LeGarrette Blount hasn't had the easiest offeason: he stuck his foot in his mouth before the draft when he ripped the idea of the Buccaneers drafting a running back with their first pick. He backed off those comments, and they didn't use their first pick on a back ... but they promptly traded back into the first round to grab Doug Martin.

It didn't help matters when Rick Stroud of the Tampa Bay Times wrote that Blount needed a car service to get three miles to practice last year. New Bucs coach Greg Schiano, appearing on CBS Sports Network's ROME, downplayed Blount's problems, though, saying that those are "all behind us" and that LeGarrette's issues in 2011 "got blown out of proportion a little bit."

"No I think that probably got blown out of proportion a little bit," Schiano told Rome. "He probably had some troubles, but I'm not really familiar with the facts. But that's all behind us. LeGarrette's been great. We've had workouts here -- OTAs, minicamps -- and he's been on time for everything. It hasn't been an issue at all. I don't foresee that being an issue."

Schiano's not exactly scared of running the ball -- at Rutgers Ray Rice carried the ball 380 times in 2007 -- so it stands to reason that there will be lots of touches in Tampa Bay. But it's still going to be a fascinating camp battle to watch.

And Schiano doesn't feel any differently -- he also praised Blount's willingness to buy into what the Bucs are doing.

"I agree with you -- we have a great battle going there. Not only those two guys but with Michael Smith and Mossis Madu as well," Schiano said. "I think we have some good depth at running back and I think the battle's going to be something to watch. I have a lot of faith in LeGarrette. LeGarrette has bought into what we're doing, he's working incredibly hard and if you watch and you see the things he does from time-to-time it's great and really great running back plays. We just need to put those together consistently again -- if you look offensively and defensively that is the thing we need to do. We need to become consistent because there are glimpses in 2011 where we did things very well."

With all that depth, the running game might not be the issue for the Bucs. Instead, quarterback -- as I noted in the season preview -- is the real X-Factor. And Schiano believes that Josh Freeman, who struggled badly in 2011, is ready to "take a step."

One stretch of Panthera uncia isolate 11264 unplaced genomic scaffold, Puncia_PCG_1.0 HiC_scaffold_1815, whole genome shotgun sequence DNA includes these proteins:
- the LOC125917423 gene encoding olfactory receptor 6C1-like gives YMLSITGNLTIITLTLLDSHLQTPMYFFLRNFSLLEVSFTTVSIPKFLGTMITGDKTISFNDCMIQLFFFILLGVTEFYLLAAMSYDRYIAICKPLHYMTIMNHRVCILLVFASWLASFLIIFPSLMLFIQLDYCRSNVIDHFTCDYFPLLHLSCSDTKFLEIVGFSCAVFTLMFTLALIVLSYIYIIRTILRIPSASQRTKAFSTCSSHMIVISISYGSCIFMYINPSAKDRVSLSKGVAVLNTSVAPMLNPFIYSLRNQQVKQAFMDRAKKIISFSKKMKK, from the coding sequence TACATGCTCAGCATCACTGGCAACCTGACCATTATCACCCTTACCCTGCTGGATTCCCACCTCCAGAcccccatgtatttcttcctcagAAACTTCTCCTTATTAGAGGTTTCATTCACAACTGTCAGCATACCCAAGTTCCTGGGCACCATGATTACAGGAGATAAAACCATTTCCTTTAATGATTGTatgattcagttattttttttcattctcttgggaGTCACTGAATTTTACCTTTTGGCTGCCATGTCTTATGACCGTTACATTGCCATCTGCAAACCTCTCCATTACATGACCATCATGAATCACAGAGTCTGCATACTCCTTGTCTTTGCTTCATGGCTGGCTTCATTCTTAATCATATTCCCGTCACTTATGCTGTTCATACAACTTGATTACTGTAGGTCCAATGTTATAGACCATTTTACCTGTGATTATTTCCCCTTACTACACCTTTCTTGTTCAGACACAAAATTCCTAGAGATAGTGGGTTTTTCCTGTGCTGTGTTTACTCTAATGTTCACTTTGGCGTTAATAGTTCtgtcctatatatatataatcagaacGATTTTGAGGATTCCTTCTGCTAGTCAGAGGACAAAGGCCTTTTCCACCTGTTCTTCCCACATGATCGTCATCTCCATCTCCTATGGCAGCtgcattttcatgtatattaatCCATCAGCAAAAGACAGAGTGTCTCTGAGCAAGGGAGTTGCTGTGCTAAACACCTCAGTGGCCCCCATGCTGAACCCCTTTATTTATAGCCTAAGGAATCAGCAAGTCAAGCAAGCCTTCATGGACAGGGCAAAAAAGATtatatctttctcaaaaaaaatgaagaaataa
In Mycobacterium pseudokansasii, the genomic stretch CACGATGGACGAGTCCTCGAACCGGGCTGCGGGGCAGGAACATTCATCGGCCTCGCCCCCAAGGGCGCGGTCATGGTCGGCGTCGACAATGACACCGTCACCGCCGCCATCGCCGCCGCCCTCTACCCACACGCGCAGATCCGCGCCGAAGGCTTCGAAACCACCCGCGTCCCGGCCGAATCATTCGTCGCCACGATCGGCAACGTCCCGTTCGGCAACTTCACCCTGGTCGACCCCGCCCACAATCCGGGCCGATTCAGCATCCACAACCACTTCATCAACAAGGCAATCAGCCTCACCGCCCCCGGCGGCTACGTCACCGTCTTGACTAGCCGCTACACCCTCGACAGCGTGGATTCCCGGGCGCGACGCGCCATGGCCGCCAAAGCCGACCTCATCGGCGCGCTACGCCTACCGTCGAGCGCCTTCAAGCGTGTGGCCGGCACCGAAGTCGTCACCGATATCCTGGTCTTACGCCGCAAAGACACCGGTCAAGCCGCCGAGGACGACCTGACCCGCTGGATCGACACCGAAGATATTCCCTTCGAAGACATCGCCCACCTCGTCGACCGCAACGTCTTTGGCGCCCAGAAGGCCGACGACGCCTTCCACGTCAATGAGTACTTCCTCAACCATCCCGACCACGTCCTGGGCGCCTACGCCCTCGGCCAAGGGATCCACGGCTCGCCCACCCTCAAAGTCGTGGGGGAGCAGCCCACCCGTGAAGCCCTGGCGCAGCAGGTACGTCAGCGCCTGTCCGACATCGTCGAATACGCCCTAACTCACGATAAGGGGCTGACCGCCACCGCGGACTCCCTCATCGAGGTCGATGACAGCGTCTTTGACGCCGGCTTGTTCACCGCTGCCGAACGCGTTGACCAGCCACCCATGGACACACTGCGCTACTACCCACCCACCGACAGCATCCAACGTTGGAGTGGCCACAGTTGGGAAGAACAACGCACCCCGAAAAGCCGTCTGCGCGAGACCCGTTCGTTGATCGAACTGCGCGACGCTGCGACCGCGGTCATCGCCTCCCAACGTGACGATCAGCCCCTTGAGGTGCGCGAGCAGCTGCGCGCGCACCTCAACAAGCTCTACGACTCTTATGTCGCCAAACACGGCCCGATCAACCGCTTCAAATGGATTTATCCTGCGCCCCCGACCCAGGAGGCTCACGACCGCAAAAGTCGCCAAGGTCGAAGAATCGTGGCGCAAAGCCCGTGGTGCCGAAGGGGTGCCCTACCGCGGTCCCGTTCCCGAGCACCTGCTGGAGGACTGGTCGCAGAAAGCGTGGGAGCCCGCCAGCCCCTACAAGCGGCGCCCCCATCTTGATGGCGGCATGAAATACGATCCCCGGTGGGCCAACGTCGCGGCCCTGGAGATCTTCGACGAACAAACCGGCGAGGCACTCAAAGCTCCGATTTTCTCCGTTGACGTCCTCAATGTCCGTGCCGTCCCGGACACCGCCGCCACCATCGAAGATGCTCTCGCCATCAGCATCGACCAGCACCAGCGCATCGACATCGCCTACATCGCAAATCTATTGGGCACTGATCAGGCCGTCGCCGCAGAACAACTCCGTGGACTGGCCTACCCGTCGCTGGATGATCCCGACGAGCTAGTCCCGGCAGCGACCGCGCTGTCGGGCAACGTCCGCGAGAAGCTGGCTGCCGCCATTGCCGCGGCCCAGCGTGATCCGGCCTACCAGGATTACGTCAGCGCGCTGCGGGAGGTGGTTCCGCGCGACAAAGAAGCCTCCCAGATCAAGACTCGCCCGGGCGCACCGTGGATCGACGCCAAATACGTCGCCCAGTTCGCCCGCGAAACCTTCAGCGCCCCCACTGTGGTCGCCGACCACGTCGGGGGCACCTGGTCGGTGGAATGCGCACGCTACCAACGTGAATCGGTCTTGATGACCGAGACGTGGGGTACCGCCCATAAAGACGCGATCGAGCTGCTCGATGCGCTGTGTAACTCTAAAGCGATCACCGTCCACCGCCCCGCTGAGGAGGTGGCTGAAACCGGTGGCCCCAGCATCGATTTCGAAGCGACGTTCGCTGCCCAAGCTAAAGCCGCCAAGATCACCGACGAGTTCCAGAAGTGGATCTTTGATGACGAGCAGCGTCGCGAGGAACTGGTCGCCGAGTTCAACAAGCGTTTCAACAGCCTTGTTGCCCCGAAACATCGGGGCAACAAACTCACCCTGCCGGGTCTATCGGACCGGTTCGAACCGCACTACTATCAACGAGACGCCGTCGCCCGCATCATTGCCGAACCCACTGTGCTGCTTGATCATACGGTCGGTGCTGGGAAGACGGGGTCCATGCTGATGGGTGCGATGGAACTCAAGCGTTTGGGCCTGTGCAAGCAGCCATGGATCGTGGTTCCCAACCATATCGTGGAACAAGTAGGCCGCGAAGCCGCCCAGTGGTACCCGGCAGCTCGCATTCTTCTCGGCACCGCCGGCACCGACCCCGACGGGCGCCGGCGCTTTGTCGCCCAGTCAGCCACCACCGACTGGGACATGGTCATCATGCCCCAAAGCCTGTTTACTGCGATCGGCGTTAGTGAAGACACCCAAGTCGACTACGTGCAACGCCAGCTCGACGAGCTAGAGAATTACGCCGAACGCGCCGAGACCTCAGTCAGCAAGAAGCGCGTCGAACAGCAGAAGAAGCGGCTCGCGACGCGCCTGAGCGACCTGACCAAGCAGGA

"I really believe he is [the guy]," Schiano told Rome. "I think Josh has worked incredibly hard since we've arrived. And you can see the burning desire in him to be great. The guy's a young guy -- he's 24 years old. Although he's been in the league a while, he really is a young guy and a guy that's ready to take a step. And we're going to try and help him do that, that's what coaches do but ultimately it's going to be up to him and I'm confident he'll do it."

As for what happened last season? Well, Schiano doesn't necessarily believe that Freeman took a step back in 2011. Instead, he seemed to put plenty of blame on the supporting cast around Freeman.

"It's hard to say. I've studied [2010] and then I've studied 2011 and certainly the numbers would say that but I think the quarterback's a huge part of your team, but the supporting cast as well," Schiano said. "And things kind of broke down in several areas last year, so we kind of take the approach, 'Look we're going to start over, and you know you've done it in this league and done it very well, so we're just going to try and help you do it and help you do it consistently.' So that's been our mantra."

The only thing the Bucs did in 2011 consistently was give up rushing yards and, ultimately, lose games. They didn't have enough firepower on the offensive end to keep pace with the teams who were running roughshod over them and it cost Raheem Morris his job.

Schiano has to be concerned about the defense this season, but if he can get consistent play out of the offense -- which should be easier with the addition of Vincent Jackson and Carl Nicks as well -- the Bucs will be much more competitive in 2012 than they were before Schiano got there.

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